Pyslate syntax reference


Decorators are constructs applicable to tags or variable fields to modify their value. They are python functions which take tag value string as input and return output string. They are added after the end of tag key and are prefixed by “@”. They are left-associative e.g. “some_tag@article@capitalize” means first adding an article, then capitalizing the first letter.

    "buying_toy": {
        "en":  "I've bought ${toy_%{name}@article}."
    "toy_rocking_horse": {
        "en": "rocking horse"
    "toy_autosan": {
        "en": "autosan"

>>> pyslate_en.t("buying_toy", name="rocking_horse")
I've bought a rocking horse.
>>> pyslate_en.t("buying_toy", name="autosan")
I've bought an autosan.

Apart from built-in decorators it’s possible to define custom ones.

    "some_message": {
        "en":  "Important message"
    message_container": {
        "en":  "Message is: ${some_message@add_dots}"

def add_dots(value):
    return ".".join(value)

pyslate_en.register_decorator("add_dots", add_dots)

>>> pyslate_en.t("message_container")
Message is: I.m.p.o.r.t.a.n.t. .m.e.s.s.a.g.e

>>> pyslate_en.t("message_container@add_dots")
M.e.s.s.a.g.e. .i.s.:. .I...m...p...o...r...t...a...n...t... ...m...e...s...s...a...g...e

It’s possible to decorate both requested tag, inner tag fields and variable fields. In the last command, value of “some_message” tag gets dots added and then the whole texts gets dots added. There are three dots between the letters, because second decorator adds dots between every single character, including dots added by first decorator.

Available decorators

By default Pyslate provides the following decorators in the default scope:

  • capitalize - make the first character have upper case and the rest lower case
  • upper - convert to uppercase
  • lower - convert to lowercase

For English an additional decorator is available:

  • article - add a or an article to a word. an is added if the first letter of the word is a vowel, a otherwise.

Custom functions

Custom functions allow you to do almost unlimited manipulation over the produced text. They are kind of magic tag, which, when referenced, executes python code to produce the correct tag value on-the-fly based on input arguments.

Every custom function needs to take 3 parameters:

  • helper - a class being a wrapper for Pyslate object that allows you to perform certain operations, instance of pyslate.PyslateHelper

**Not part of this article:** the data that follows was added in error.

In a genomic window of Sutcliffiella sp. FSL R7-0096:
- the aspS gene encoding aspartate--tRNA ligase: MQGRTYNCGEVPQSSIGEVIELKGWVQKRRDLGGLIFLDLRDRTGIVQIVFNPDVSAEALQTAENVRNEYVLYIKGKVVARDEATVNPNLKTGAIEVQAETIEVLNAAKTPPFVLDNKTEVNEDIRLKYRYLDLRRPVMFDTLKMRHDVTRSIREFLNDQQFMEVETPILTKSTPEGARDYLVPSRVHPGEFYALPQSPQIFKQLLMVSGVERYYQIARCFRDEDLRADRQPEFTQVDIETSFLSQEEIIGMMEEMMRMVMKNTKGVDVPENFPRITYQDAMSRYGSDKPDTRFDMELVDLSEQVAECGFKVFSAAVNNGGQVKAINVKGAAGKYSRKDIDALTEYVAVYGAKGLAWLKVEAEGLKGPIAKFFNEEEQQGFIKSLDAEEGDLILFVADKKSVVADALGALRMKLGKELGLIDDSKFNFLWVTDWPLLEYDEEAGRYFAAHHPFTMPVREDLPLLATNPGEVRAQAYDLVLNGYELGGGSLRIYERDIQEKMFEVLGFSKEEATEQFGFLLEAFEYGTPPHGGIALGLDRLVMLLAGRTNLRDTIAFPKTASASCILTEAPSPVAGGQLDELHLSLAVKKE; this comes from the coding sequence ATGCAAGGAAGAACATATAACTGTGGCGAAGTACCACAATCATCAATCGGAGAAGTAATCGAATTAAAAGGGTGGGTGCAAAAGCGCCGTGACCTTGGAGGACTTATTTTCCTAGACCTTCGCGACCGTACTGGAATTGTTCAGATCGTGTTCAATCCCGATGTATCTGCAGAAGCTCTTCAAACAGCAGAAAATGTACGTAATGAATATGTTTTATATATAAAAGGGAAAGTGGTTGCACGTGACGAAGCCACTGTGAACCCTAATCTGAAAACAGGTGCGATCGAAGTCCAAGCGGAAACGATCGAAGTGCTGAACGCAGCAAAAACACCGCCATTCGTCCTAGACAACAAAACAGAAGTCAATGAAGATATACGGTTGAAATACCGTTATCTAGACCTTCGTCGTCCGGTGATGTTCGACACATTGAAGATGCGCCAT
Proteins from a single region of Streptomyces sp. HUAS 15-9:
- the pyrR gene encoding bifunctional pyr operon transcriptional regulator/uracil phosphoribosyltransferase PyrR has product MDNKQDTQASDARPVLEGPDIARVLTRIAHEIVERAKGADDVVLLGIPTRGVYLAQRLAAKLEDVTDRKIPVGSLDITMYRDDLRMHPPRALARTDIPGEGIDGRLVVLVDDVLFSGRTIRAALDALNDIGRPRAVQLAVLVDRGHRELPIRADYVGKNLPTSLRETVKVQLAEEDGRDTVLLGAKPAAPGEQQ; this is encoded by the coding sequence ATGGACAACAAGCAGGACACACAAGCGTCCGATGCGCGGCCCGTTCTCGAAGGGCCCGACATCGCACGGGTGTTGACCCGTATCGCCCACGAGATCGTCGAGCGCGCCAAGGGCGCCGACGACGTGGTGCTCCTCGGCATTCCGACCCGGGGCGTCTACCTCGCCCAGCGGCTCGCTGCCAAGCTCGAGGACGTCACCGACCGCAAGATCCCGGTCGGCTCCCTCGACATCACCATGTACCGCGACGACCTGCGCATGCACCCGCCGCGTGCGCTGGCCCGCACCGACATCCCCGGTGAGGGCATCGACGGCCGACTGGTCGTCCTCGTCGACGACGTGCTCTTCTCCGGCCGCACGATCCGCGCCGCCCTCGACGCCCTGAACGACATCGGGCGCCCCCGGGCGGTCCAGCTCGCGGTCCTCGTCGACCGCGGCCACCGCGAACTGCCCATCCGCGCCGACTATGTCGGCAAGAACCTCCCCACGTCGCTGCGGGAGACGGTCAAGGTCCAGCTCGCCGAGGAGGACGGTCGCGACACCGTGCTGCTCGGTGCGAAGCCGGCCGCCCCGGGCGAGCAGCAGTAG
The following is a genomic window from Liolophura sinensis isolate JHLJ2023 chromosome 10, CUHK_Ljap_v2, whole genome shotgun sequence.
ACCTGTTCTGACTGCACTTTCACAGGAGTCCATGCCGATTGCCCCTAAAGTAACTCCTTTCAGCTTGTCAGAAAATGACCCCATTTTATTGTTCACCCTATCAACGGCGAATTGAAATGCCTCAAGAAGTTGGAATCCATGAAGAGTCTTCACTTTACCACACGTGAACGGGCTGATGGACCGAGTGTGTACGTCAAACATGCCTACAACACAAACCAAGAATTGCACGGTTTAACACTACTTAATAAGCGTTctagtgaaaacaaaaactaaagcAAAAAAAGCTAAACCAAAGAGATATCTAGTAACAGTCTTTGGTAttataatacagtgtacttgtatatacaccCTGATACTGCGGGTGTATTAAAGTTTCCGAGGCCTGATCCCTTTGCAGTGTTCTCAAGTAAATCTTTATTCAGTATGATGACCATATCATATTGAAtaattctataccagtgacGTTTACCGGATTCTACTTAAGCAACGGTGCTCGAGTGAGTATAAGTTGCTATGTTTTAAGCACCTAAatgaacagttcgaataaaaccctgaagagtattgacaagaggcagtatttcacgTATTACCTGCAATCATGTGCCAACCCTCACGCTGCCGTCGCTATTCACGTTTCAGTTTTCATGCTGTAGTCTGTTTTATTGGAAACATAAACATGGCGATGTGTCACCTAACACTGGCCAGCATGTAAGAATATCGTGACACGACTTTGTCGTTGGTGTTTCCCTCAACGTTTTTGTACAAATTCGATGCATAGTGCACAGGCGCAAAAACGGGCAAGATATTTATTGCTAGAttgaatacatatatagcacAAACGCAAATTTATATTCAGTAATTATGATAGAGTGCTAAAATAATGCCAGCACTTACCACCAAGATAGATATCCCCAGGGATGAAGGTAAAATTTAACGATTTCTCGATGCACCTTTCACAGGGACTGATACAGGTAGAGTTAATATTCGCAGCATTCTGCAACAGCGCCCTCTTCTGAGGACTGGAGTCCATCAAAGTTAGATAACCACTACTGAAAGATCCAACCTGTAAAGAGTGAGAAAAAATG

• name - full name of requested tag (including its variant)
  • params - dict of all parameters (names and values of variable fields) specified for the tag
    "some_tag": {
        "en":  "%{person:m?He|f?She} is ${person:some_custom}."
    "template_person": {
        "en": "%{firstname} %{lastname} (SSN: %{ssn})"

def some_custom_function(helper, name, params):
    people_database = {
        9203139: {"firstname": "John", "lastname": "Johnson", "sex": "m"},
        9203312: {"firstname": "Judy", "lastname": "Brown", "sex": "f"},
        9493839: {"firstname": "Edward", "lastname": "Smith", "sex": "m"},

    ssn_number = params["ssn"]
    person = people_database[ssn_number]

    helper.return_form(person["sex"])  # it's to make tag's grammar form available outside

    return helper.translation("template_person", firstname=person["firstname"], lastname=person["lastname"], ssn=ssn_number)

Let’s register this function:

>>> pyslate_en.register_function("some_custom", some_custom_function)
>>> pyslate_en.t("some_tag", ssn=9203312)
She is Judy Brown (SSN: 9203312).

A few things to notice: it’s possible to set grammatical form for the text generated by a custom function. It would look like “template_person” tag is unnecessary and it would be ok to replace the last line in the some_custom_function to:

return "{} {} (SSN: {})".format(person["firstname"], person["lastname"], ssn_number)

It would work, but it’s not a good idea. We want to make text fully internationalizable, while in some countries the opposite order of first and lastname is used. It should be possible to format such texts for every language to look natural. Translator usually doesn’t have knowledge nor ability to change python code, so it’s better to keep text format in a separate tag.

‘params’ argument contains a full dict of key-value pairs consisting of: explicit parameters, context parameters and special parameters (e.g. tag_v), so they are all available in the function body.

Let’s see it in another example, where func_print_all displays full name of called pseudo-tag and all its parameters:

def func_print_all(helper, name, params):
    return name + " | " + str(params)

>>> pyslate_en = Pyslate("en", backend=JsonBackend("translations.json"))
>>> pyslate_en.register_function("print_all", func_print_all)
>>> pyslate_en.context = {"name": "John", "age": 18}

>>> pyslate_en.t("print_all#f", arg1=True, arg2="help me")
"print_all#f | {'arg1': True, 'age': 18, 'tag_v': 'f', 'name': 'John', 'arg2': 'help me'}"